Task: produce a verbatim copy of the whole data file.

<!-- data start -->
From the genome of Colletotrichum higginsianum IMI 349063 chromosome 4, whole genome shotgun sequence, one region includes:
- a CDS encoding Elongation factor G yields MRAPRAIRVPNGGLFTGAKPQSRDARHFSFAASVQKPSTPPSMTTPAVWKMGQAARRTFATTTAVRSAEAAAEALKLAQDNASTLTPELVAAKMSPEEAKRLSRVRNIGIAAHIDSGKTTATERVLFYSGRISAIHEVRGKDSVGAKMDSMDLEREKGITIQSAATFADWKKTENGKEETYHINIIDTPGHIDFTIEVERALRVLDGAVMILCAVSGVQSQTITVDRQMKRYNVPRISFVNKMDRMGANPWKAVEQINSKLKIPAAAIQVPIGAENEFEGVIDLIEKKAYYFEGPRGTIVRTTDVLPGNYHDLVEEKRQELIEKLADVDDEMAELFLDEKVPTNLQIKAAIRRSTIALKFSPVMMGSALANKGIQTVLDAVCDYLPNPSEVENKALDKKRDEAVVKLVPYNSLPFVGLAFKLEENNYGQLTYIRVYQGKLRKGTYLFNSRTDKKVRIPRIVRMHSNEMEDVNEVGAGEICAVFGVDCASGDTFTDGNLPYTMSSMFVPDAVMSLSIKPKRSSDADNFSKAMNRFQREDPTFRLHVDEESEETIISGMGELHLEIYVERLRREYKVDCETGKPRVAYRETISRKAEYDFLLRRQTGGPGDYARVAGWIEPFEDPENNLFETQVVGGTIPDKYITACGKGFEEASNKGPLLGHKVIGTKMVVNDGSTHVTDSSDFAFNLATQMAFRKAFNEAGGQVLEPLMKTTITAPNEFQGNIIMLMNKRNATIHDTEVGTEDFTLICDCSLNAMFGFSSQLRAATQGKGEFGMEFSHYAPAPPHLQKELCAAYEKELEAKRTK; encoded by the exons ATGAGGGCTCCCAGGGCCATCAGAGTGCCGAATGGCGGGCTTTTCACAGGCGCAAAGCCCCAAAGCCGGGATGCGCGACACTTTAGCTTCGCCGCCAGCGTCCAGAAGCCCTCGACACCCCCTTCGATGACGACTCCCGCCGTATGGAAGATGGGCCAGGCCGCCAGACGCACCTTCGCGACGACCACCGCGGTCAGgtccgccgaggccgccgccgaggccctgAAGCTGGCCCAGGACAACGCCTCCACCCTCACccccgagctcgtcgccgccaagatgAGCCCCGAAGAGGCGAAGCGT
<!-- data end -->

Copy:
From the genome of Colletotrichum higginsianum IMI 349063 chromosome 4, whole genome shotgun sequence, one region includes:
- a CDS encoding Elongation factor G yields MRAPRAIRVPNGGLFTGAKPQSRDARHFSFAASVQKPSTPPSMTTPAVWKMGQAARRTFATTTAVRSAEAAAEALKLAQDNASTLTPELVAAKMSPEEAKRLSRVRNIGIAAHIDSGKTTATERVLFYSGRISAIHEVRGKDSVGAKMDSMDLEREKGITIQSAATFADWKKTENGKEETYHINIIDTPGHIDFTIEVERALRVLDGAVMILCAVSGVQSQTITVDRQMKRYNVPRISFVNKMDRMGANPWKAVEQINSKLKIPAAAIQVPIGAENEFEGVIDLIEKKAYYFEGPRGTIVRTTDVLPGNYHDLVEEKRQELIEKLADVDDEMAELFLDEKVPTNLQIKAAIRRSTIALKFSPVMMGSALANKGIQTVLDAVCDYLPNPSEVENKALDKKRDEAVVKLVPYNSLPFVGLAFKLEENNYGQLTYIRVYQGKLRKGTYLFNSRTDKKVRIPRIVRMHSNEMEDVNEVGAGEICAVFGVDCASGDTFTDGNLPYTMSSMFVPDAVMSLSIKPKRSSDADNFSKAMNRFQREDPTFRLHVDEESEETIISGMGELHLEIYVERLRREYKVDCETGKPRVAYRETISRKAEYDFLLRRQTGGPGDYARVAGWIEPFEDPENNLFETQVVGGTIPDKYITACGKGFEEASNKGPLLGHKVIGTKMVVNDGSTHVTDSSDFAFNLATQMAFRKAFNEAGGQVLEPLMKTTITAPNEFQGNIIMLMNKRNATIHDTEVGTEDFTLICDCSLNAMFGFSSQLRAATQGKGEFGMEFSHYAPAPPHLQKELCAAYEKELEAKRTK; encoded by the exons ATGAGGGCTCCCAGGGCCATCAGAGTGCCGAATGGCGGGCTTTTCACAGGCGCAAAGCCCCAAAGCCGGGATGCGCGACACTTTAGCTTCGCCGCCAGCGTCCAGAAGCCCTCGACACCCCCTTCGATGACGACTCCCGCCGTATGGAAGATGGGCCAGGCCGCCAGACGCACCTTCGCGACGACCACCGCGGTCAGgtccgccgaggccgccgccgaggccctgAAGCTGGCCCAGGACAACGCCTCCACCCTCACccccgagctcgtcgccgccaagatgAGCCCCGAAGAGGCGAAGCGT